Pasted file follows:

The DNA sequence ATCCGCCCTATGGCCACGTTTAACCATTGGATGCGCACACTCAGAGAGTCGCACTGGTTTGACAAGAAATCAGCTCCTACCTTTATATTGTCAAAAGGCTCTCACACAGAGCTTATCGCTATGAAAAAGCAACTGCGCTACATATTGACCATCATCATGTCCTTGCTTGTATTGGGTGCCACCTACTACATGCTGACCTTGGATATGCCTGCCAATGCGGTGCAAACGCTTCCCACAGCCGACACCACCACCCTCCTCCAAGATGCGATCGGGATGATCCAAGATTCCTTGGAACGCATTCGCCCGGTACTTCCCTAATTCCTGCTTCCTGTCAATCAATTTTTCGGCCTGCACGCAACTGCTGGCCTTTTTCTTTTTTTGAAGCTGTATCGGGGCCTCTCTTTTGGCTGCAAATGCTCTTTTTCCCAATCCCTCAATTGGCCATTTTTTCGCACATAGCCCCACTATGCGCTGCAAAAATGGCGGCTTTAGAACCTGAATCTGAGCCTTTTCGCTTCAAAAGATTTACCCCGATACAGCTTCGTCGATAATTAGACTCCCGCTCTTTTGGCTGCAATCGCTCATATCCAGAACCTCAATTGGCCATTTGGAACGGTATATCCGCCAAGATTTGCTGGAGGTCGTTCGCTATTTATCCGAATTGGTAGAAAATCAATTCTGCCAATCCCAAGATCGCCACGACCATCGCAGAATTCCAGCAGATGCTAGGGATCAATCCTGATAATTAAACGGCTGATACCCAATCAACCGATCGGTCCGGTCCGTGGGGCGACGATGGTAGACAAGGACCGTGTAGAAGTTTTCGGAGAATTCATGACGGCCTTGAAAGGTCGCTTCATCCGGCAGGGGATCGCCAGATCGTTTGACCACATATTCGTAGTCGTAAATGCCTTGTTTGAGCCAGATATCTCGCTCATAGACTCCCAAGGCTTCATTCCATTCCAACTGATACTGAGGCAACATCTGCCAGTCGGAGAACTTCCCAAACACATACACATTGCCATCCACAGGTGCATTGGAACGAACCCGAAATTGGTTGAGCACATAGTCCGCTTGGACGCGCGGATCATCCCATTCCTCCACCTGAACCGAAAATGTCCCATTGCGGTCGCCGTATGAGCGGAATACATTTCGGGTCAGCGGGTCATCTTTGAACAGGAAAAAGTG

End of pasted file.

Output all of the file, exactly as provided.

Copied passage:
The DNA sequence ATCCGCCCTATGGCCACGTTTAACCATTGGATGCGCACACTCAGAGAGTCGCACTGGTTTGACAAGAAATCAGCTCCTACCTTTATATTGTCAAAAGGCTCTCACACAGAGCTTATCGCTATGAAAAAGCAACTGCGCTACATATTGACCATCATCATGTCCTTGCTTGTATTGGGTGCCACCTACTACATGCTGACCTTGGATATGCCTGCCAATGCGGTGCAAACGCTTCCCACAGCCGACACCACCACCCTCCTCCAAGATGCGATCGGGATGATCCAAGATTCCTTGGAACGCATTCGCCCGGTACTTCCCTAATTCCTGCTTCCTGTCAATCAATTTTTCGGCCTGCACGCAACTGCTGGCCTTTTTCTTTTTTTGAAGCTGTATCGGGGCCTCTCTTTTGGCTGCAAATGCTCTTTTTCCCAATCCCTCAATTGGCCATTTTTTCGCACATAGCCCCACTATGCGCTGCAAAAATGGCGGCTTTAGAACCTGAATCTGAGCCTTTTCGCTTCAAAAGATTTACCCCGATACAGCTTCGTCGATAATTAGACTCCCGCTCTTTTGGCTGCAATCGCTCATATCCAGAACCTCAATTGGCCATTTGGAACGGTATATCCGCCAAGATTTGCTGGAGGTCGTTCGCTATTTATCCGAATTGGTAGAAAATCAATTCTGCCAATCCCAAGATCGCCACGACCATCGCAGAATTCCAGCAGATGCTAGGGATCAATCCTGATAATTAAACGGCTGATACCCAATCAACCGATCGGTCCGGTCCGTGGGGCGACGATGGTAGACAAGGACCGTGTAGAAGTTTTCGGAGAATTCATGACGGCCTTGAAAGGTCGCTTCATCCGGCAGGGGATCGCCAGATCGTTTGACCACATATTCGTAGTCGTAAATGCCTTGTTTGAGCCAGATATCTCGCTCATAGACTCCCAAGGCTTCATTCCATTCCAACTGATACTGAGGCAACATCTGCCAGTCGGAGAACTTCCCAAACACATACACATTGCCATCCACAGGTGCATTGGAACGAACCCGAAATTGGTTGAGCACATAGTCCGCTTGGACGCGCGGATCATCCCATTCCTCCACCTGAACCGAAAATGTCCCATTGCGGTCGCCGTATGAGCGGAATACATTTCGGGTCAGCGGGTCATCTTTGAACAGGAAAAAGTG